Scot McCloughan learned his craft under Packers Hall of Fame general manager Ron Wolf. So did current Packers GM Ted Thompson. Knowing this goes a long way towards explaining McCloughan’s very cautious approach to free agency.
AN SB Nation Packers writer wrote a very interesting article breaking down why Thompson, who has a successful team that is almost entirely built with its own draft picks, employs an ultra-cautious strategy when it comes to free agency.
The article lists eight rules that appear to guide Thompson as he makes free agency decisions. Not all of them apply to McCloughan in Washington but let’s take a look at a few of them that the Redskins’ GM subscribes to.
—Players who are considered "good" will always be overpaid in free agency.
Call this the Jason Hatcher rule. In Bruce Allen’s one year in charge of personnel he gave Hatcher a four-year deal with $10.5 million in guaranteed money. For that the former Cowboy provided 7.5 sacks in two years. Hatcher was considered to be a good player after he posted 11 sacks with the Cowboys in 2013 but he was never going to return enough to be worth his contract. McCloughan liked the player but seeing that he clearly was overpaid he released Hatcher before the start of free agency. The Redskins are eating a $4.5 million dead cap charge in the wake of his departure.
—Players drafted in the first 3-4 rounds are about as likely to succeed as free agent acquisitions, and if they fail, the financial impact is far less.
As early as the Senior Bowl in January, McCloughan had already determined that he will not move up from pick No. 21 in the NFL draft. The cost of moving up would be at least his third-round pick and perhaps his second. Giving up a chance to draft players in those rounds will create a hole later on that may need to be filled with a free agent. Like the free agent, the draft pick may or may not work out but at least you’re not going to be stuck with a big pile of dead cap if he doesn’t.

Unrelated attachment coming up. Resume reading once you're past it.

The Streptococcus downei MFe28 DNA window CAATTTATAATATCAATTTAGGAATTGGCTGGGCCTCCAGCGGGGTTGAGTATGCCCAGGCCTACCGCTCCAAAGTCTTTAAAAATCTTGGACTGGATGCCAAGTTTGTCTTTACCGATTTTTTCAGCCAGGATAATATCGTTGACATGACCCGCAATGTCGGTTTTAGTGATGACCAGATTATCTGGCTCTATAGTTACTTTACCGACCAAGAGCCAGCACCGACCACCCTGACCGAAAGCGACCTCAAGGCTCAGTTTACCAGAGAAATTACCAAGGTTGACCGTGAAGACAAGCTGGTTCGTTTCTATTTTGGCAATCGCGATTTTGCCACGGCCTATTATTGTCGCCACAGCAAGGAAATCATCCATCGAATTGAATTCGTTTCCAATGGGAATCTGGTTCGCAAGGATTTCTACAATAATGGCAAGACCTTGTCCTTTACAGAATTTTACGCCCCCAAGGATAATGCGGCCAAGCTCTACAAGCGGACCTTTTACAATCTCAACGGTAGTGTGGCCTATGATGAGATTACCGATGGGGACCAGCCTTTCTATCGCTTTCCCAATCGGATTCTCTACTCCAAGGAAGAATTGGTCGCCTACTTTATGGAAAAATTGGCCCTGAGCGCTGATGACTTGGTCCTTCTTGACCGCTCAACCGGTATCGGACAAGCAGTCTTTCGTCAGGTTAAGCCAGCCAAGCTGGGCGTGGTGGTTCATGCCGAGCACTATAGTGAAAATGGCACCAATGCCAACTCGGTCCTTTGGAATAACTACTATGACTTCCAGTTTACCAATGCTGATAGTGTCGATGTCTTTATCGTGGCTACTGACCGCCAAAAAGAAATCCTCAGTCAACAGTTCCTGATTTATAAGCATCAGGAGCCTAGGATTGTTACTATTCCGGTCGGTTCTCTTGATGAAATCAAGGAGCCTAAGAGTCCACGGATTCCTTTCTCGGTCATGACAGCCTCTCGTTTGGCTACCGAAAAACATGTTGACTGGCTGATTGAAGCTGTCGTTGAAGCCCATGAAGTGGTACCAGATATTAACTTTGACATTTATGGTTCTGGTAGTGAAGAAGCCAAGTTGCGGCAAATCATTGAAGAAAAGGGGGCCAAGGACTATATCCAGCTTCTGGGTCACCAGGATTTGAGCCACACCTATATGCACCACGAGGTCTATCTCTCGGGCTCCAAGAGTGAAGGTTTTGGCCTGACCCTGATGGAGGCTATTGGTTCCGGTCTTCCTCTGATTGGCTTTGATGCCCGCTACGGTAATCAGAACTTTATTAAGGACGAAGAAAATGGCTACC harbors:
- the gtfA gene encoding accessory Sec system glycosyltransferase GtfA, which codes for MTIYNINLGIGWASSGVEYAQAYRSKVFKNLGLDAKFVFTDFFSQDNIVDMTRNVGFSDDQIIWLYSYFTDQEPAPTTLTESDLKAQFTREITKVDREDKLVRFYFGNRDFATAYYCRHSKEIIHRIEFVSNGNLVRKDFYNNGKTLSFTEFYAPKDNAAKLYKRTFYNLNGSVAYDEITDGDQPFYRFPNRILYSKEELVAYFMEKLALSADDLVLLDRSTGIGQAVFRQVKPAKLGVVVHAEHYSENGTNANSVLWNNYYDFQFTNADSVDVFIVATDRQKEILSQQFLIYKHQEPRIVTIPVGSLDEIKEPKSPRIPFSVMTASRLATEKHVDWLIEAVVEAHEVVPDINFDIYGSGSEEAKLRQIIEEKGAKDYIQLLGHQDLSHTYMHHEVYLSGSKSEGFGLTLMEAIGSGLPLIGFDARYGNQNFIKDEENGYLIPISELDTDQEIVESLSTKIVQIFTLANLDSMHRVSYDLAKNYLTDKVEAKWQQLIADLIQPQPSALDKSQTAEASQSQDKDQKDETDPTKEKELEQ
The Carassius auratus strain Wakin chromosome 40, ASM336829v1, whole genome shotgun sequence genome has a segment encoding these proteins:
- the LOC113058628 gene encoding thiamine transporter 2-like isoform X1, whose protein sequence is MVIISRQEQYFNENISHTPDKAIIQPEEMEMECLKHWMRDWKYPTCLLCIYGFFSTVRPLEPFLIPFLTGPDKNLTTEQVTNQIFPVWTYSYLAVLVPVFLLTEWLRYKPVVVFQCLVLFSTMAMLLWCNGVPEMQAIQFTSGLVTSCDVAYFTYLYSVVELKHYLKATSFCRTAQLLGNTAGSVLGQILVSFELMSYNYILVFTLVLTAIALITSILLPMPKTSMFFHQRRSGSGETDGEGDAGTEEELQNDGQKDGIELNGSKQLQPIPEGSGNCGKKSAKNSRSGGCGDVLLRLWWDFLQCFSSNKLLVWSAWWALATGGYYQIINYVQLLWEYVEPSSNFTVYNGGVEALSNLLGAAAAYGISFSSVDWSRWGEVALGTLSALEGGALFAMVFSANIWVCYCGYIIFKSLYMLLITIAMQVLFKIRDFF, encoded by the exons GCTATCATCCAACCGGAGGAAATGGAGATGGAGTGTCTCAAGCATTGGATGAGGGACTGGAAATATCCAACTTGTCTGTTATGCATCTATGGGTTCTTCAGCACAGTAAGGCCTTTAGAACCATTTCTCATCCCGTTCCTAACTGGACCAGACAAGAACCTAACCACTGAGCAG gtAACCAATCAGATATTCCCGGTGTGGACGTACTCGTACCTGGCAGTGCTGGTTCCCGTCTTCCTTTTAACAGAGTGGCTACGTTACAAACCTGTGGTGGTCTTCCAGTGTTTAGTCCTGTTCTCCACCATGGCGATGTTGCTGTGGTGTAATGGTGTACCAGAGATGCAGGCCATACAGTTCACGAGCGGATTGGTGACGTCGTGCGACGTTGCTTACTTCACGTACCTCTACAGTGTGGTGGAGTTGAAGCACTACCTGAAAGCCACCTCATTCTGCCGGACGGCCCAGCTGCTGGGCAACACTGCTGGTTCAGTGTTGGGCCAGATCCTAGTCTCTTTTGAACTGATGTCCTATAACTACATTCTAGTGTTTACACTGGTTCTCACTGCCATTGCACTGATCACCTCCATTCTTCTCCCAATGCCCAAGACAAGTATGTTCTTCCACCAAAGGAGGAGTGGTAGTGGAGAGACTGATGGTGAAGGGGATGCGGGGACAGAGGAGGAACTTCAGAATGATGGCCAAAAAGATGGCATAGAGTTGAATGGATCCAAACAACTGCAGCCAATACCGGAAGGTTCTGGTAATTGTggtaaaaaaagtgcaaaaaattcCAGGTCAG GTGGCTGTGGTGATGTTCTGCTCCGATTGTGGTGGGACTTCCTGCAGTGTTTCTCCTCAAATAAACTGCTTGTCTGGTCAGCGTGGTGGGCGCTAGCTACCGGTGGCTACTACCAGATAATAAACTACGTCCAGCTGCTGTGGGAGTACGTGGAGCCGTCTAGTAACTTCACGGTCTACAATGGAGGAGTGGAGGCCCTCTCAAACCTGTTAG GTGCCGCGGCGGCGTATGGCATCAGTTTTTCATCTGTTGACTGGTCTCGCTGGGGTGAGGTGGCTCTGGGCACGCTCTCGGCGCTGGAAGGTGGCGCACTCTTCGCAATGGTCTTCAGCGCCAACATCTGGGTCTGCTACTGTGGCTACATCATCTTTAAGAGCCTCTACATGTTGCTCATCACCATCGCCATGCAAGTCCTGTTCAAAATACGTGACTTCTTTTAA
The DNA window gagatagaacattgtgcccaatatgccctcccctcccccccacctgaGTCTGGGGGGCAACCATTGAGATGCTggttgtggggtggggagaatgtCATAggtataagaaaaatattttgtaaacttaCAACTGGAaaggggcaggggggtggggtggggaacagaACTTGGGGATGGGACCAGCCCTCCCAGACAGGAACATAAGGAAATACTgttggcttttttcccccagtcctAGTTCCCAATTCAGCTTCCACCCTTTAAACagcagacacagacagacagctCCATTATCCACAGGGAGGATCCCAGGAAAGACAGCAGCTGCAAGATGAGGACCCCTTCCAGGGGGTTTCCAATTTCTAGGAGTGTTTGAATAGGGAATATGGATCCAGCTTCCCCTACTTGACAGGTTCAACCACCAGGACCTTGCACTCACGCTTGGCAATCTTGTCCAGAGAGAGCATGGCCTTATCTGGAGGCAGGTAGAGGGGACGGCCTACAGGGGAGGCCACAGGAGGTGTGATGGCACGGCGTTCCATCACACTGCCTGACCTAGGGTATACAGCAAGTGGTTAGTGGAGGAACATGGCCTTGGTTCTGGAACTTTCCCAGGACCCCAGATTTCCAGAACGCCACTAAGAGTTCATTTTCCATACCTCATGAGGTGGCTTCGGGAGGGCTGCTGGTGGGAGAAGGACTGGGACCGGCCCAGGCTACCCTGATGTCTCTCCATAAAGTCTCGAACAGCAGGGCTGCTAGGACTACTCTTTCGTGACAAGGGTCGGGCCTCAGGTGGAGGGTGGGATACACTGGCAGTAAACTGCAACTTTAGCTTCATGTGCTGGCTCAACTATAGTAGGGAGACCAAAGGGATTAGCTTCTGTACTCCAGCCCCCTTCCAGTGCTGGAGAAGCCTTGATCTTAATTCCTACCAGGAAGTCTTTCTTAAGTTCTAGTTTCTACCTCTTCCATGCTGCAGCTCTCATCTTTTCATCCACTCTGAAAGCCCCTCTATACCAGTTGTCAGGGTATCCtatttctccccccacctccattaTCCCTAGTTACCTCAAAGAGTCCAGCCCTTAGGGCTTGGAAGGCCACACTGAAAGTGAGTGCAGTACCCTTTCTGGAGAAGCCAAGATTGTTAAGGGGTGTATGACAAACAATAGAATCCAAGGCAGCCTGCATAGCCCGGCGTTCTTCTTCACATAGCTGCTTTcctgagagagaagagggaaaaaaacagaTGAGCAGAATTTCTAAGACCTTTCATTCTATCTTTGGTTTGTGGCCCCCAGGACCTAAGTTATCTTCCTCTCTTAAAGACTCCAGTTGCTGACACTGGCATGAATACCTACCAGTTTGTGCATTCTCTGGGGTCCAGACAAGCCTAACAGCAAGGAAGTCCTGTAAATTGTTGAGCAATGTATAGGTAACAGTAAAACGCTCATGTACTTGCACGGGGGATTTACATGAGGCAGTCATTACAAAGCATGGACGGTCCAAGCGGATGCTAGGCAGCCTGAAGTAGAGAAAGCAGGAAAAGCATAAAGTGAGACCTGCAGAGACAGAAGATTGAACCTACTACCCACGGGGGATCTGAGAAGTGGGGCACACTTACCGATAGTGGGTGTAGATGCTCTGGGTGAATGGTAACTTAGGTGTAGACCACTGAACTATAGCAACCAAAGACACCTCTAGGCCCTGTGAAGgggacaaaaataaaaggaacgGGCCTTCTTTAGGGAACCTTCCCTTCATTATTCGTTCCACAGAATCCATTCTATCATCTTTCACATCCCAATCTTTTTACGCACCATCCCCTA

—Signing your own players eliminates the biggest peril of free agency—determining system and team culture fit.
This isn’t one of the eight principles in the post, it’s something mentioned earlier in the article. But it’s key in McCloughan’s thinking. He explained when he spoke to the media at the NFL owners meetings last week. “You identify your own – who can play, but not just from a talent standpoint, but from a personality standpoint, character standpoint, a passion standpoint, a competitive standpoint where you know, ‘This guy fits what we’re looking for. We can build on these guys,’” he said. When you sign a free agent you can do background checks and watch a ton of film but you don’t really know if he fits on and off the field until he gets there. You’ve had your own players at practice and in games and in the team facility for years; you know who they are.
—For most positions, waiver wire fodder is as good or better than "medium salaried" veterans.
In 2014 the Redskins signed Adam Hayward and Tracy Porter as medium salary free agents. Porter was released a year ago and Hayward’s release after he missed all of seems to be just a matter of time. Meanwhile they picked up Mason Foster and Will Blackmon off of the waiver wire and they were so effective the Redskins re-signed both of them to multi-year deals.
—Running backs and inside linebackers are, respectively, the least valuable positions on offense and defense.
Even though Alfred Morris got a relatively modest contract with the Cowboys, signing for $3.5 million over two years, the Redskins did not attempt to match it financially. The Redskins will either pay, say, a fourth-round pick with a 2016 cap hit of $585,000 or a veteran with a cap number not very much higher than that. That back will work with Matt Jones ($689,000) and Chris Thompson ($675,000). McCloughan will have the Redskins paying the value of the position.
It’s an interesting article and at this early stage it doesn’t appear that McCloughan is following the Thompson blueprint to the letter. But Thompson has been building almost exclusively through the draft, with the noted exceptions like Charles Woodson, since to took over as GM in 2005. He has draft picks to replace draft picks who have moved on. McCloughan doesn’t have that luxury yet so it will be a few years before we can see if he will eventually go into full Thompson mode.